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Tens of thousands of South Sudanese danced and cheered in the capital, Juba, yesterday as their new country formally declared its independence.
Tens of thousands of South Sudanese danced and cheered in the capital, Juba, yesterday as their new country formally declared its independence.

South Sudan celebrates independence

Hundreds of thousands gather to celebrate creation of nation born out of brutal war.

JUBA // It was a day so historic that Zelphine Dawa, 42, wanted to record it. Sitting on a plastic chair at Independence Day celebrations in South Sudan yesterday, wearing a cream-colored suit and gold earrings, Ms Dawa took notes in a hard-covered notebook.

"I will put them in my files for my children to see," said the mother of five. Ms Dawa was part of an association of women who brought food to soldiers and visited the wounded in hospital during the country's war of independence.

"I'm going to say to them, today is very important for you, my children, because today we have laid the foundation for your independence," said Ms Dawa, who works in the new country's ministry of gender.

Hundreds of thousands gathered at the memorial for John Garang, the rebel leader who died just months after signing the peace accord, yesterday in Juba as South Sudan declared its independence from the North after a decades-long civil war. Citizens of the new country voted more than 98 percent in favour of separation in a January referendum.

The UN secretary general, Ban Ki-moon, and the US ambassador to the UN, Susan Rice, as well Sudanese President Omar Al Bashir, were among dignitaries in attendance.

"We have waited more than 56 years for this day. It is a dream which has come true," said Salva Kiir, who was sworn in yesterday as the first president of the Republic of South Sudan, which will be the 193rd member of the United Nations. The president signed a copy of the new country's transitional constitution, which was passed last week by its legislative assembly.

More than 2.5 million people died in the civil war in Sudan that the largely Christian and animist South fought against the North to gain its independence. Southerners at the celebration said they had been fighting for the right to choose their own religion and language and freedom from oppression and marginalization.

Peter Atem Nsor, 38, carried a giant wooden cut-out of a hand to independence festivities - a symbol of the South waving good-bye to the rule of the North.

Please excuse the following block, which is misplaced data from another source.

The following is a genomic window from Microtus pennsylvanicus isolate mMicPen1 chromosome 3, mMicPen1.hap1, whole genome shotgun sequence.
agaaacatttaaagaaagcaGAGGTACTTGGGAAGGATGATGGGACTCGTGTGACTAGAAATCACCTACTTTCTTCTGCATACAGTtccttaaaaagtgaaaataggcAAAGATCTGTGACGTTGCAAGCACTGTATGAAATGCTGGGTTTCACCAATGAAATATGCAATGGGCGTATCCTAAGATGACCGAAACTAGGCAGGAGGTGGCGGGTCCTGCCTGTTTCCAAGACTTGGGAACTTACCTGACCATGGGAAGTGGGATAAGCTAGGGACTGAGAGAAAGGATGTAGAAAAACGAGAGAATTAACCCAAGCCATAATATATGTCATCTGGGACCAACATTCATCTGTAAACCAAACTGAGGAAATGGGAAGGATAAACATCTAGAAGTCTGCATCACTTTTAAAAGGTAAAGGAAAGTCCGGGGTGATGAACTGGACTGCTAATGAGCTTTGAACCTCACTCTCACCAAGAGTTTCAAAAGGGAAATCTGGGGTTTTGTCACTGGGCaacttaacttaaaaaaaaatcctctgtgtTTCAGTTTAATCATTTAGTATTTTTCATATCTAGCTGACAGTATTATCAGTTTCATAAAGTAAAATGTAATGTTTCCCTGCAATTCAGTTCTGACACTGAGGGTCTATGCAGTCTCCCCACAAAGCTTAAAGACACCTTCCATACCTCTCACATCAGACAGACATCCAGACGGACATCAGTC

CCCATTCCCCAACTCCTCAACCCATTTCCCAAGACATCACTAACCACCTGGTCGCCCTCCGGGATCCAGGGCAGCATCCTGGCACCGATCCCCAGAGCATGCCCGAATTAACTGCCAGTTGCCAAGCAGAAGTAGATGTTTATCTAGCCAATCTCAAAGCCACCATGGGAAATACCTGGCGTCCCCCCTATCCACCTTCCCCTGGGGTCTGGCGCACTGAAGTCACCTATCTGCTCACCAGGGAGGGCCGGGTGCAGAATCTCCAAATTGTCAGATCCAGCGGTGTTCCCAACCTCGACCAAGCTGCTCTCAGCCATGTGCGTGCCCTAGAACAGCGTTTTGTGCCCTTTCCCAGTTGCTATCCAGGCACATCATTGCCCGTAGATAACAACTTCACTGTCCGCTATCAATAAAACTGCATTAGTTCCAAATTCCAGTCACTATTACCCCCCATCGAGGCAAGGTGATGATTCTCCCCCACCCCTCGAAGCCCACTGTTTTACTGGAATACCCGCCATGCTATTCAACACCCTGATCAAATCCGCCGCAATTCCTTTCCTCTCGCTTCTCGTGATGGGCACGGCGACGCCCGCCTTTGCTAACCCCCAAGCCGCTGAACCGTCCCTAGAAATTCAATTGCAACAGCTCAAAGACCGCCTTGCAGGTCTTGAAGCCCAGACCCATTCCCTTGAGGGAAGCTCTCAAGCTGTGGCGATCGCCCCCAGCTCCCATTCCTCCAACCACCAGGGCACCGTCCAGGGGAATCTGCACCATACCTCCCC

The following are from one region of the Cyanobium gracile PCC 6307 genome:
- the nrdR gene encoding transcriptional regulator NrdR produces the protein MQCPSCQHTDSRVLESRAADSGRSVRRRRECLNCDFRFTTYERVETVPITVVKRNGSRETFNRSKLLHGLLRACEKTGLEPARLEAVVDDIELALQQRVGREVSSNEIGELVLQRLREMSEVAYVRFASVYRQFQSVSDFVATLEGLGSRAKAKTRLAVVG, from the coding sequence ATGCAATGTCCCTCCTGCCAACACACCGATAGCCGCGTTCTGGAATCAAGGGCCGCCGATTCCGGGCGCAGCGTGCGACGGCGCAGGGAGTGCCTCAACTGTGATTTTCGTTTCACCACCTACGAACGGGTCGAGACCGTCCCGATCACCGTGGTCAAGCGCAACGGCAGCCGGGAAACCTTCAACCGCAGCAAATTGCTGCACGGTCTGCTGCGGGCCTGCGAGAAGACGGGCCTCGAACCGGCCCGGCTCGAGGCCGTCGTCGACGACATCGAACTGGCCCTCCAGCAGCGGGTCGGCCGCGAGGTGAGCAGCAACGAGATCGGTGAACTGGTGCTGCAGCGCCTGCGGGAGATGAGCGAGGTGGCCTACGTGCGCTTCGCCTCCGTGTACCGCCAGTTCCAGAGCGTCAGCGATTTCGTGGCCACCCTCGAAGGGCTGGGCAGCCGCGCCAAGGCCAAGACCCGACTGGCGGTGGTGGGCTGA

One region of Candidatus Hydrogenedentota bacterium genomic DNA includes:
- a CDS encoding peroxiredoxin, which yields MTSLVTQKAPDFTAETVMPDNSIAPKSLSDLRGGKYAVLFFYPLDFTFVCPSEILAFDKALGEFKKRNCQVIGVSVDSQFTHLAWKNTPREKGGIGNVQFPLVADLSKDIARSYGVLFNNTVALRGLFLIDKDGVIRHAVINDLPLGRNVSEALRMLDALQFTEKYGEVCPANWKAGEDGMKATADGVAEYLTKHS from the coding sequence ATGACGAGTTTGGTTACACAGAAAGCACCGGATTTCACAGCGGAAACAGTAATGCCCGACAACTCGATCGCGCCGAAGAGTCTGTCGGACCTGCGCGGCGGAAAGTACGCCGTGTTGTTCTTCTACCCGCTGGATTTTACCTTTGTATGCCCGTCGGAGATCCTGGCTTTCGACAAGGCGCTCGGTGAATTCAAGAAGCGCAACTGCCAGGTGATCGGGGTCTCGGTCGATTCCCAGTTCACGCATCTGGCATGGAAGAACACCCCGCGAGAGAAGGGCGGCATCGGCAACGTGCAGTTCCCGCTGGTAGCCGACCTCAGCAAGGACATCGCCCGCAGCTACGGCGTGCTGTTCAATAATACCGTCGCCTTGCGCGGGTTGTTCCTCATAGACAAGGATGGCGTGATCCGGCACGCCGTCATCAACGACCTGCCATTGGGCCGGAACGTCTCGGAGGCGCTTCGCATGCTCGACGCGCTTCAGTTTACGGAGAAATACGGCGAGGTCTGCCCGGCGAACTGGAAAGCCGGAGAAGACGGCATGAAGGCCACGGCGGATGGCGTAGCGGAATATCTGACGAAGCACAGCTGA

"I'm a first-class citizen now, before [under Northern rule] I was a third-class citizen," he said. The 38-year-old engineer had to go to Ethiopia for his education. "They wouldn't train you [here]. We couldn't get jobs; only the Arabs were in the offices. They didn't respect black men at all."

Besides joy, there was also a sense of relief among many Southern Sudanese, who had feared that a last-minute turn of events would result in the still-birth of their nation.

"In my mind I was worried about it. I was afraid President Bashir would not come because he said this (independence) could never happen. But now I'm free," said Ms Dawa.

Casting shadows over yesterday's celebrations in Juba, however, was the uncertainty of the new country's future. In the past two months, renewed conflict has erupted along the border between the North and South and there has been fear in some quarters about the possibility another war.

Furthermore, "key aspects of the peace process have not yet been completed", said Mr Ki-moon referring to the fact that a referendum that was supposed to be held in the oil-rich state of Abeyi simultaneously with the vote in the South has not taken place. Questions on border demarcation and the sharing of oil revenues between the North and the South also remain unanswered.

"Let this day be a day for the people of the North and South to reaffirm their committment to addressing the unresolved issues of the CPA (Comprehensive Peace Agreement)," said Mr Ki-moon.

The new nation also enters the world with some of the worst development indicators in the globe. Though it covers an area larger than France, South Sudan has less than 50 kilometres of paved road. A woman has a higher chance of dying in childbirth here than anywhere else in the world and four out of five adults cannot read or write.

But diplomats yesterday showed optimism that Southern Sudan can overcome its many challenges.

"The same self-reliance that won your freedom can move you from independence and self-determination to opportunity and democracy," said Ms Rice, the US ambassador. "Few forces on earth are more powerful than a citizenry tempered by struggle and united by sacrifice."

The new country's president assured the world community that South Sudan would exceed expectations.

"Our detractors had already written us off even before the declaration of independence. They say that we will slip in to war even before our flag is hoisted. It is incumbent upon us to prove them wrong," said Mr Kiir.

But before the work of nation building begins, people in Southern Sudanese are stopping to enjoy the unfamiliar feeling of freedom.

As Zelphine Dawa said, "I'm happy because our burden- which was on us since 1983- now is at an end."


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